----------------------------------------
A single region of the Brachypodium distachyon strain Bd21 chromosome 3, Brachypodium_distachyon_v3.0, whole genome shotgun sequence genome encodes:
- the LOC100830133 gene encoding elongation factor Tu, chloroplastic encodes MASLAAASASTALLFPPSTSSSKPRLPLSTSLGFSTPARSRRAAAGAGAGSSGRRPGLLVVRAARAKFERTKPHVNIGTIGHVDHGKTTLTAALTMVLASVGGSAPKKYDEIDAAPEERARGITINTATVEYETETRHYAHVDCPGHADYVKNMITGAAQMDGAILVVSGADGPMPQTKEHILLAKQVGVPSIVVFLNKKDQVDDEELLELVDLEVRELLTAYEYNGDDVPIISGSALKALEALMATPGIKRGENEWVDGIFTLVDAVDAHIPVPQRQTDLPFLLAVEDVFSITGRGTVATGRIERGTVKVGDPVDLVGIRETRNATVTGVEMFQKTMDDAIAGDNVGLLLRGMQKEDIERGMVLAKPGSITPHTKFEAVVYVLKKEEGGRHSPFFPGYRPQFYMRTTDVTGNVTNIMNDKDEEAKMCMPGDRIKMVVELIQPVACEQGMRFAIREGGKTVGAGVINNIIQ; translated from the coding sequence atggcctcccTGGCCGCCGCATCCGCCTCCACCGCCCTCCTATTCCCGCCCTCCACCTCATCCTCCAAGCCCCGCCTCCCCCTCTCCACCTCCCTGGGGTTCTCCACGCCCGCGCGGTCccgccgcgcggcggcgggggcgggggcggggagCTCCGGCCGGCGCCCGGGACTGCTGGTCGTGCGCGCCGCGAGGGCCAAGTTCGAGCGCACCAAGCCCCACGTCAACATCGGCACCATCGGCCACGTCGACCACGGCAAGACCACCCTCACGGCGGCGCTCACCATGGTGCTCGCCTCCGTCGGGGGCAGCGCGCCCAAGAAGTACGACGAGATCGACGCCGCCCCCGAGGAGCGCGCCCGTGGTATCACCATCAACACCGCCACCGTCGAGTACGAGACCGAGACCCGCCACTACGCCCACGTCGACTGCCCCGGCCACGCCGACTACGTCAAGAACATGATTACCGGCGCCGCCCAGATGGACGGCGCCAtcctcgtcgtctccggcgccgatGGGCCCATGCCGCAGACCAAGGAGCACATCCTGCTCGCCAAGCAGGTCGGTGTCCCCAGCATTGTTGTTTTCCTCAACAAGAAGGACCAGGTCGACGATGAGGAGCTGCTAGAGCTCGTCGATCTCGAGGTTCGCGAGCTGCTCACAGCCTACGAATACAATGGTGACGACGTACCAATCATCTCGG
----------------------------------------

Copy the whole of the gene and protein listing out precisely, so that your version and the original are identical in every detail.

A single region of the Brachypodium distachyon strain Bd21 chromosome 3, Brachypodium_distachyon_v3.0, whole genome shotgun sequence genome encodes:
- the LOC100830133 gene encoding elongation factor Tu, chloroplastic encodes MASLAAASASTALLFPPSTSSSKPRLPLSTSLGFSTPARSRRAAAGAGAGSSGRRPGLLVVRAARAKFERTKPHVNIGTIGHVDHGKTTLTAALTMVLASVGGSAPKKYDEIDAAPEERARGITINTATVEYETETRHYAHVDCPGHADYVKNMITGAAQMDGAILVVSGADGPMPQTKEHILLAKQVGVPSIVVFLNKKDQVDDEELLELVDLEVRELLTAYEYNGDDVPIISGSALKALEALMATPGIKRGENEWVDGIFTLVDAVDAHIPVPQRQTDLPFLLAVEDVFSITGRGTVATGRIERGTVKVGDPVDLVGIRETRNATVTGVEMFQKTMDDAIAGDNVGLLLRGMQKEDIERGMVLAKPGSITPHTKFEAVVYVLKKEEGGRHSPFFPGYRPQFYMRTTDVTGNVTNIMNDKDEEAKMCMPGDRIKMVVELIQPVACEQGMRFAIREGGKTVGAGVINNIIQ; translated from the coding sequence atggcctcccTGGCCGCCGCATCCGCCTCCACCGCCCTCCTATTCCCGCCCTCCACCTCATCCTCCAAGCCCCGCCTCCCCCTCTCCACCTCCCTGGGGTTCTCCACGCCCGCGCGGTCccgccgcgcggcggcgggggcgggggcggggagCTCCGGCCGGCGCCCGGGACTGCTGGTCGTGCGCGCCGCGAGGGCCAAGTTCGAGCGCACCAAGCCCCACGTCAACATCGGCACCATCGGCCACGTCGACCACGGCAAGACCACCCTCACGGCGGCGCTCACCATGGTGCTCGCCTCCGTCGGGGGCAGCGCGCCCAAGAAGTACGACGAGATCGACGCCGCCCCCGAGGAGCGCGCCCGTGGTATCACCATCAACACCGCCACCGTCGAGTACGAGACCGAGACCCGCCACTACGCCCACGTCGACTGCCCCGGCCACGCCGACTACGTCAAGAACATGATTACCGGCGCCGCCCAGATGGACGGCGCCAtcctcgtcgtctccggcgccgatGGGCCCATGCCGCAGACCAAGGAGCACATCCTGCTCGCCAAGCAGGTCGGTGTCCCCAGCATTGTTGTTTTCCTCAACAAGAAGGACCAGGTCGACGATGAGGAGCTGCTAGAGCTCGTCGATCTCGAGGTTCGCGAGCTGCTCACAGCCTACGAATACAATGGTGACGACGTACCAATCATCTCGG